Congress approved an appropriations bill that amongst other things restores the FHA loan limits that have been in place the past 2 years and extends them through 2013.  For the Portland-Metro area this means the maximum FHA loan amount goes back to $417,000.  If you’d like to check another location you can do so at THIS LINK.

FHA loan limits decrease as of October 1st, 2011

Sorry for the late post on this topic.  As of October 1st, 2011 FHA loan limits for most areas of the country have declined as a result of expiration of stimulus legislation.  Currently, the  FHA loan limit for a single family residence in the Tri-county area (Portland, OR) is $362,250.  This figure can adjust as of Janaury 1st, 2012 but barring any new legislation I wouldn’t expect it to.  You can use THIS LINK to check the FHA loan limits for other areas.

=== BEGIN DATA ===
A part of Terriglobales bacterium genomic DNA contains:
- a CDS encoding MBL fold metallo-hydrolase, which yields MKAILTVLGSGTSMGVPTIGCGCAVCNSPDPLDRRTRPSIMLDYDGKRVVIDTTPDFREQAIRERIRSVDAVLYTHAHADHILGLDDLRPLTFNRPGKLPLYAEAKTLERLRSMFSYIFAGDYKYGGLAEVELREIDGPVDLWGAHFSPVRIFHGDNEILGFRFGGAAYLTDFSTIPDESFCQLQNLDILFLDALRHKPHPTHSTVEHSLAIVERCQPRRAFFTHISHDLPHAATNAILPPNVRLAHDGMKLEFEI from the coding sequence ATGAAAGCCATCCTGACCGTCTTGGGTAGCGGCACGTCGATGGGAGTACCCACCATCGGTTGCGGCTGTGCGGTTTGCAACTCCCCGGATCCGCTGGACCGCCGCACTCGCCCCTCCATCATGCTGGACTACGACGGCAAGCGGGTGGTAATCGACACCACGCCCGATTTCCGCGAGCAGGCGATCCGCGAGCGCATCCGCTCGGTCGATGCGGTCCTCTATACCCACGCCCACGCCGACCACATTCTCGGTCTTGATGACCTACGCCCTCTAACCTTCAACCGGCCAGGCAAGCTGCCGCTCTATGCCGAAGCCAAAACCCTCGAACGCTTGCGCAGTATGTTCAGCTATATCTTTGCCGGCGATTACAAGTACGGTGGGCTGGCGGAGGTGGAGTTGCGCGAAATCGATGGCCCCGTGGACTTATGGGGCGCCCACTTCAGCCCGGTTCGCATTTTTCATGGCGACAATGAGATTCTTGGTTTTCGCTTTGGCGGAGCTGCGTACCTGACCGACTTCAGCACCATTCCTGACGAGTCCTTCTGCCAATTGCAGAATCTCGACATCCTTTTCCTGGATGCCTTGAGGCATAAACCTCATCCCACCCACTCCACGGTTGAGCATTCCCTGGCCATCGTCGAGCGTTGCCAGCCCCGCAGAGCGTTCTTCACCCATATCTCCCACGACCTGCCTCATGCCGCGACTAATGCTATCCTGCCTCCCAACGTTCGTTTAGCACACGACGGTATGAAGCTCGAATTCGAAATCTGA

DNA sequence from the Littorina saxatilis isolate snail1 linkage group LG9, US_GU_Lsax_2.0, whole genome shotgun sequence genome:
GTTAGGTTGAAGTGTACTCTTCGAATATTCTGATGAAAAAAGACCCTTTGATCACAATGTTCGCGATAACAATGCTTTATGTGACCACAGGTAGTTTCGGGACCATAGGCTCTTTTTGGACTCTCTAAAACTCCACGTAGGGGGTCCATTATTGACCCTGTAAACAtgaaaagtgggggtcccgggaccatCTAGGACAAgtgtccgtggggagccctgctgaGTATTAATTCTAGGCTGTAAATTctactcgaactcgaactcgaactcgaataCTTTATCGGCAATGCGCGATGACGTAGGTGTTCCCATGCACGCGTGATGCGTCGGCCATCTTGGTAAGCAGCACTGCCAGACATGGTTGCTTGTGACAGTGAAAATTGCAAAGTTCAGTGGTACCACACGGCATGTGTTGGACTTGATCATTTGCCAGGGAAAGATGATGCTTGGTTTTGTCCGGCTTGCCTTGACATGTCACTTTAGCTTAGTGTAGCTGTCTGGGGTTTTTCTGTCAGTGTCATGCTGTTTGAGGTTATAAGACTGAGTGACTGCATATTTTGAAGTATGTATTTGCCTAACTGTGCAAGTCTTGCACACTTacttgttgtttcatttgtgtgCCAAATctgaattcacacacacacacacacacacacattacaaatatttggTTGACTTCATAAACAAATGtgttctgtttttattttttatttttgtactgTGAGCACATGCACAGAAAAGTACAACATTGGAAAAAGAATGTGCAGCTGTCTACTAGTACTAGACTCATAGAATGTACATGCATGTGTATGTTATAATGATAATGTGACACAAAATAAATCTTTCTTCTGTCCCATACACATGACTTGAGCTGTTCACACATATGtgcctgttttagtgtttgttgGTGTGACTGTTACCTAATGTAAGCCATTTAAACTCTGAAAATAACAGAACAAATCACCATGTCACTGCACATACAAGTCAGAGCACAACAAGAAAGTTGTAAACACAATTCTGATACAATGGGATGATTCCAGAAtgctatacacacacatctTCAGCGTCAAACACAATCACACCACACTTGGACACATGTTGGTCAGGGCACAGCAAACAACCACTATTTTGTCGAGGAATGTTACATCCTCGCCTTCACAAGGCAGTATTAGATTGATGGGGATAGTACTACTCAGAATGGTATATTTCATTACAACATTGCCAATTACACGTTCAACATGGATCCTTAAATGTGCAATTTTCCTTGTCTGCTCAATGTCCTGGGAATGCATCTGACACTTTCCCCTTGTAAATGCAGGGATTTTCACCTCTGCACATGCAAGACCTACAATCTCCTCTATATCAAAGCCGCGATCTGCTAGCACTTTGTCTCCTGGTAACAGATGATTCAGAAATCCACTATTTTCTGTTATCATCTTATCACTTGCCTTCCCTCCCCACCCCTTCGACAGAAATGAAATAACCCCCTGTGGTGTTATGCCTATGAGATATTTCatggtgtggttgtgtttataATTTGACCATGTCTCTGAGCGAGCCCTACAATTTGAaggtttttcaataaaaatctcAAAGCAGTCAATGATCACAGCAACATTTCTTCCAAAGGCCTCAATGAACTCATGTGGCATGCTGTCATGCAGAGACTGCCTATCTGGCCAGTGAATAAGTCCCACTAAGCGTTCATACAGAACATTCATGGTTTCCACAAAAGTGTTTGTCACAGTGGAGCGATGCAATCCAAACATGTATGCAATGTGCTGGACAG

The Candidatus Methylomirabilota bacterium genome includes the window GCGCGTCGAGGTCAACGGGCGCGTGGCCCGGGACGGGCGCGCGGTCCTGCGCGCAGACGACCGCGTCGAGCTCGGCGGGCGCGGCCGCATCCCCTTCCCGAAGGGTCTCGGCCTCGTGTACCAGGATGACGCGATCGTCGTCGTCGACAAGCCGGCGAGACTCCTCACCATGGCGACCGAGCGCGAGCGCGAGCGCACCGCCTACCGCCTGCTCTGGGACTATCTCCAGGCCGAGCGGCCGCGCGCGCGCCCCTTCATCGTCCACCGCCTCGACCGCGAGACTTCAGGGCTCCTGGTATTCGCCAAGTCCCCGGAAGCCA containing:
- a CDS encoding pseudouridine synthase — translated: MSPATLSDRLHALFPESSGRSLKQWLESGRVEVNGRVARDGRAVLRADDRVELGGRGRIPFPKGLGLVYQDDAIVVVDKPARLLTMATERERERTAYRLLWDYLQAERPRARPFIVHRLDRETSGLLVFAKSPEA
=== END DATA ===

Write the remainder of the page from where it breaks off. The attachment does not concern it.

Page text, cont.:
FHA mortgage insurance premiums on the rise…again

You may remember that HUD increased monthly mortgage insurance premiums on FHA loans last year in an effort to shore up finances for the FHA insurance poll.  Unfortunately, HUD is at it again.  Beginning with FHA case numbers assigned after April 17, 2011 monthly mortgage insurance premiums will be going up .25% for 30 year mortgages and .50% for 15 year mortgages.  HERE is a link to download the mortgagee letter in case you want to read the news directly from the source.

What does this mean for homebuyers?  It means monthly payments will rise.  On a hypothetical purchase of  a home for $215,000 the total monthly “PITI+MI” payment would increase from $1,509 to $1,552; an increase of $43 per month.

To avoid this change homebuyers would have to be in contract to buy a home a couple days before April 17th so that the lender could register the loan with HUD prior to the change.  The upfront mortgage insurance premium that gets financed into the loan amount would remain unchanged at 1.00%.